American Heritage® Dictionary of the English Language, Fourth Edition
- n. One that scavenges, as a person who searches through refuse for food.
- n. An animal, such as a bird or insect, that feeds on dead or decaying matter.
- n. Chemistry A substance added to a mixture to remove or inactivate impurities.
Century Dictionary and Cyclopedia
- n. An officer whose duty it was to take custom upon the inspection of imported goods, and later also to see that the streets were kept clean. Also scavager.
- n. Hence A person whose employment is to clean the streets, etc., of a city or the like, by scraping or sweeping together and carrying off the filth.
- n. In cotton-spinning, a child employed to collect the loose cotton lying about the floor or machinery.
- n. In entomology, a scavenger-beetle.
- n. obsolete A street sweeper.
- n. Someone who scavenges, especially one who searches through rubbish for food or useful things.
- n. An animal that feeds on decaying matter such as carrion.
- n. chemistry A substance used to remove impurities from the air or from a solution.
GNU Webster's 1913
- n. A person whose employment is to clean the streets of a city, by scraping or sweeping, and carrying off the filth. The name is also applied to any animal which devours refuse, carrion, or anything injurious to health.
- n. any animal that feeds on refuse and other decaying organic matter
- n. a chemical agent that is added to a chemical mixture to counteract the effects of impurities
- n. someone who collects things that have been discarded by others
- From Middle English scavager, from Old French scawageour ("one who had to do with scavage, inspector, tax collector"), from Old French *scawage, *scavage, escavage, escauwage ("scavage"), alteration of escauvinghe (compare also Medieval Latin scewinga, sceawinga), from Middle English schewing ("inspection, examination"), from Old English scēawung ("reconnoitering, surveying, inspection, examination, scrutiny"), equivalent to showing. (Wiktionary)
- Alteration of Middle English scauager, schavager, official charged with street maintenance, from Anglo-Norman scawager, toll collector, from scawage, a tax on the goods of foreign merchants, from Flemish scauwen, to look at, show. (American Heritage® Dictionary of the English Language, Fourth Edition)
“So these bones all around here, there's leg bones here, there's leg bones up there, were done by wolves, bears, coyotes, what we call the scavenger community.”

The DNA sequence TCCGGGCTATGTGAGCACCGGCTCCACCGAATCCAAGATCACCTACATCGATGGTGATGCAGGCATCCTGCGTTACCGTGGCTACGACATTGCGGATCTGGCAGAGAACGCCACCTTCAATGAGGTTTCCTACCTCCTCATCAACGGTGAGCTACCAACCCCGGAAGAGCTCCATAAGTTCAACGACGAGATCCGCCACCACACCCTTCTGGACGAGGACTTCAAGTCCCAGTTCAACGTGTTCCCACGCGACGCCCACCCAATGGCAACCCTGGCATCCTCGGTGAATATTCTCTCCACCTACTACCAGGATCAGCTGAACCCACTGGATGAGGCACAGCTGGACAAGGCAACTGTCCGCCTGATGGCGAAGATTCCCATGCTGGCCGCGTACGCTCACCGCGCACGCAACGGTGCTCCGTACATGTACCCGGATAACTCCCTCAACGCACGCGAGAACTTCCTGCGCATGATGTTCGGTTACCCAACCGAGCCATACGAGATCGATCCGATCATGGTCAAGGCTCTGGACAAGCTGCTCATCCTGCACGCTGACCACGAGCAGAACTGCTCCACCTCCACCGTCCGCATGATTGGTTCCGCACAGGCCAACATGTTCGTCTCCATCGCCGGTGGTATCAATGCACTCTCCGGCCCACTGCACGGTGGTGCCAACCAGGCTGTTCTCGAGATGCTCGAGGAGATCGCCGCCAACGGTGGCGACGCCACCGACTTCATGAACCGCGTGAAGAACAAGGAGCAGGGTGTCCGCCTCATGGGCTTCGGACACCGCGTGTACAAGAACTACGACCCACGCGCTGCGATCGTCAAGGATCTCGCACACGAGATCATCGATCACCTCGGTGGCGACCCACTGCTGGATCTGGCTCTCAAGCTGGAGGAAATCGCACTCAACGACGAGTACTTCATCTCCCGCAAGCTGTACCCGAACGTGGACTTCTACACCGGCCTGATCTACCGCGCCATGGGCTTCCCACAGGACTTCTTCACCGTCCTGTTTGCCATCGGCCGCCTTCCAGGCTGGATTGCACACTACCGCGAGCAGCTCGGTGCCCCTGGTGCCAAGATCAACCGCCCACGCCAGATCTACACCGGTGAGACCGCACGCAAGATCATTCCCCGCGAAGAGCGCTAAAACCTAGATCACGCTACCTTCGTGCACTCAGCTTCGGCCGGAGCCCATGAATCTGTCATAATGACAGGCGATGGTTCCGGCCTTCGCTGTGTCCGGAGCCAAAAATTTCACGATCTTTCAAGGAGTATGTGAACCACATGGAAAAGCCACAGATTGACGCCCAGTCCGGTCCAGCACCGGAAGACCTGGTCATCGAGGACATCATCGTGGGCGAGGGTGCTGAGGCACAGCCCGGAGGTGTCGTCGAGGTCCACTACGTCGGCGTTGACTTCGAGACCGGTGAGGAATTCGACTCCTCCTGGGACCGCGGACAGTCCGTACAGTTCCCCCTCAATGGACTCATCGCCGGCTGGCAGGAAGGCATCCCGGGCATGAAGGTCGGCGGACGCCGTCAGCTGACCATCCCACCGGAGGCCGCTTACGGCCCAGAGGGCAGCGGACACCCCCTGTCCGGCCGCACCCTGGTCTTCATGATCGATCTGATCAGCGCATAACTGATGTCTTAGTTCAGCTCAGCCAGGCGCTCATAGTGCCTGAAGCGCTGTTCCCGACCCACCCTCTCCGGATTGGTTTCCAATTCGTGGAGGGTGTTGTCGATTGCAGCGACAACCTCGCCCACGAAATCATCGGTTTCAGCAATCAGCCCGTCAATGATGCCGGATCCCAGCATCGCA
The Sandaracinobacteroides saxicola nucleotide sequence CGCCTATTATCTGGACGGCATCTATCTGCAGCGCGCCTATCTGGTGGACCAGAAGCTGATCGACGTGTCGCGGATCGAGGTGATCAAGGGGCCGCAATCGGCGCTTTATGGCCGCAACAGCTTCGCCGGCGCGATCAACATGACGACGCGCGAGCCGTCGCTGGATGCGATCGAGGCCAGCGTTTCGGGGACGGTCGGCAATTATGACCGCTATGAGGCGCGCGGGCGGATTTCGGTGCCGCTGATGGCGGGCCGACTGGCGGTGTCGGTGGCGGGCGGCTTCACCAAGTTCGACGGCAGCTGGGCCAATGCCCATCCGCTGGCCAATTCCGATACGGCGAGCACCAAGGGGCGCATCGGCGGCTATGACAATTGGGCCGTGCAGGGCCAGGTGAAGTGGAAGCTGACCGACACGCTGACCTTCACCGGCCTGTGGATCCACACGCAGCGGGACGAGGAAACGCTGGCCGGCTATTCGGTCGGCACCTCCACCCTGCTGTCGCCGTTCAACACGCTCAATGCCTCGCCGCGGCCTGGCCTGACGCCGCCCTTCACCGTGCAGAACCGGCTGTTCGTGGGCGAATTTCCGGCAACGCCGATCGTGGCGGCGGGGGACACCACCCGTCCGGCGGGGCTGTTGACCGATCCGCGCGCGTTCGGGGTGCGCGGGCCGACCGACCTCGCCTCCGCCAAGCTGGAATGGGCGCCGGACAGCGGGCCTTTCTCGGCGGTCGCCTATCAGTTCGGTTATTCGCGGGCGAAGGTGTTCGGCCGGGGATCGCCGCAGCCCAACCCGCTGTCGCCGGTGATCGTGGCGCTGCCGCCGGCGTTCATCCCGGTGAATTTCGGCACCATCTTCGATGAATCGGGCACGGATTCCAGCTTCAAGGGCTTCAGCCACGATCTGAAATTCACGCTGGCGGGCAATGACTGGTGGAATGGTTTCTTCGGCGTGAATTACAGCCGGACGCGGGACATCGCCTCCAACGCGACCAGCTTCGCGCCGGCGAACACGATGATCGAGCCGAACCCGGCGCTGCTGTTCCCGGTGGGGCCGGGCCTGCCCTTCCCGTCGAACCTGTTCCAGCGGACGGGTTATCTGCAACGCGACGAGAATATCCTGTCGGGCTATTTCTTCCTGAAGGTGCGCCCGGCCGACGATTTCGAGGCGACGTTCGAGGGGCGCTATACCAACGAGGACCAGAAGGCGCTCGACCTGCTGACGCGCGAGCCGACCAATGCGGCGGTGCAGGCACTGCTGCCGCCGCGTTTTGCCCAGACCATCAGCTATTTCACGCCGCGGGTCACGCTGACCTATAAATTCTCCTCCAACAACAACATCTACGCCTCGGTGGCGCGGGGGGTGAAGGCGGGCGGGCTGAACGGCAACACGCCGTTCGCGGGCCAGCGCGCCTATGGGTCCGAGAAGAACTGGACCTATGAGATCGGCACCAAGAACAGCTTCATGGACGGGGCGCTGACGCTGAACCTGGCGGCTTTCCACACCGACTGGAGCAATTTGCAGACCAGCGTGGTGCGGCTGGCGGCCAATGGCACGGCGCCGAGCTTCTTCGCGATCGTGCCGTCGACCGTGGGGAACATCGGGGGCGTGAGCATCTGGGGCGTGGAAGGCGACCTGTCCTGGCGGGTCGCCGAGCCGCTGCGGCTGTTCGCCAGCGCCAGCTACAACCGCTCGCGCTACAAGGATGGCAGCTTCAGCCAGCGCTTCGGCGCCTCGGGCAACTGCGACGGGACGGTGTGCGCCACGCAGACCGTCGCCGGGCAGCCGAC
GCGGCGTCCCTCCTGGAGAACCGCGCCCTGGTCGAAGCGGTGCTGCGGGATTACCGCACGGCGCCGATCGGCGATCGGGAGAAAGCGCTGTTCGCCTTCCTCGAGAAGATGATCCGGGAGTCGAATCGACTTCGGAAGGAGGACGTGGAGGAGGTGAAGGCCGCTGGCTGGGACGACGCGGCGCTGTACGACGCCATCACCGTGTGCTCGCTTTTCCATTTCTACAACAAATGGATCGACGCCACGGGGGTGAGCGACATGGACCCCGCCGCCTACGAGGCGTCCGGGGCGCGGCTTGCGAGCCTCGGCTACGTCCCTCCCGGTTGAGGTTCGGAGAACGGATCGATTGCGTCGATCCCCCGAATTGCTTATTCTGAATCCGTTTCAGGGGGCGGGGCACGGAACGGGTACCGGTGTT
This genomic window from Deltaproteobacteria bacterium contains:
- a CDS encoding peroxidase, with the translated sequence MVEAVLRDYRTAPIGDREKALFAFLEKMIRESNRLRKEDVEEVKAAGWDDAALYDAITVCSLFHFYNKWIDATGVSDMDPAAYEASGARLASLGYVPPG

“But it used to, the old frames had revolving scavenger rolls — what they call a scavenger roll, most of them called it a lap stick then.”
“DURHAM: But it used to, the old frames had revolving scavenger rolls -- what they call a scavenger roll, most of them called it a lap stick then.”
“Maddy LeMel: Suspended States | LeMel has been called a "scavenger poet," and is known for mixed-media constructions incorporating found objects that are reclaimed and given second lives in pieces created with wire, screen, thread, paper, metal fragments, and a deft articulation of light and space.”
“But — and mark you, the leap paralyzes one — crossing the Western Ocean, in New York City, hautboy, or ho-boy, becomes the name by which the night-scavenger is known.”
“From haunted waterslides to a pumpkin scavenger hunt, here are 7 hotels with spooky-themed amenities this Halloween.”
“The bank made contact with your son, Cayle, through what is quite properly known as a scavenger, that is, an agent whose job it is to find young men and women who are in financial difficulties but who have parents with money.”
“Western Ocean, in New York City, hautboy, or ho-boy, becomes the name by which the night-scavenger is known.”
“In the distance, he spots something moving, scavenging through the wreckage. 9 goes to investigate, and discovers that the scavenger is another puppet, the technocratic 2 Martin Landau. 2 helps install a new voicebox in 9, and together they rummage through the debris.”
“LUCAS: The best evidence so far is that it was on a timing device and that because Brian Wells got way laid by the police, the timing device was continuing to run and that because he was stopped, he wasn't able to disarm it or follow the so-called scavenger list in order to be to be able to disable the bomb in the time they had allotted him.”
These user-created lists contain the word ‘scavenger’.
Words only (I left out the expressions) from Geza Kerenyi's EN-HU interpreters' dictionary. Most of them pose some difficulty when interpreted between HU and EN in either or both directions.
Hecko, words! I’m so happy I’ve found you. I want to keep you all and never want to lose you again. I hope you like it here.
Just a list of words I like
Words from a 2004 'Without a Paddle' film.
Looking for tweets for scavenger.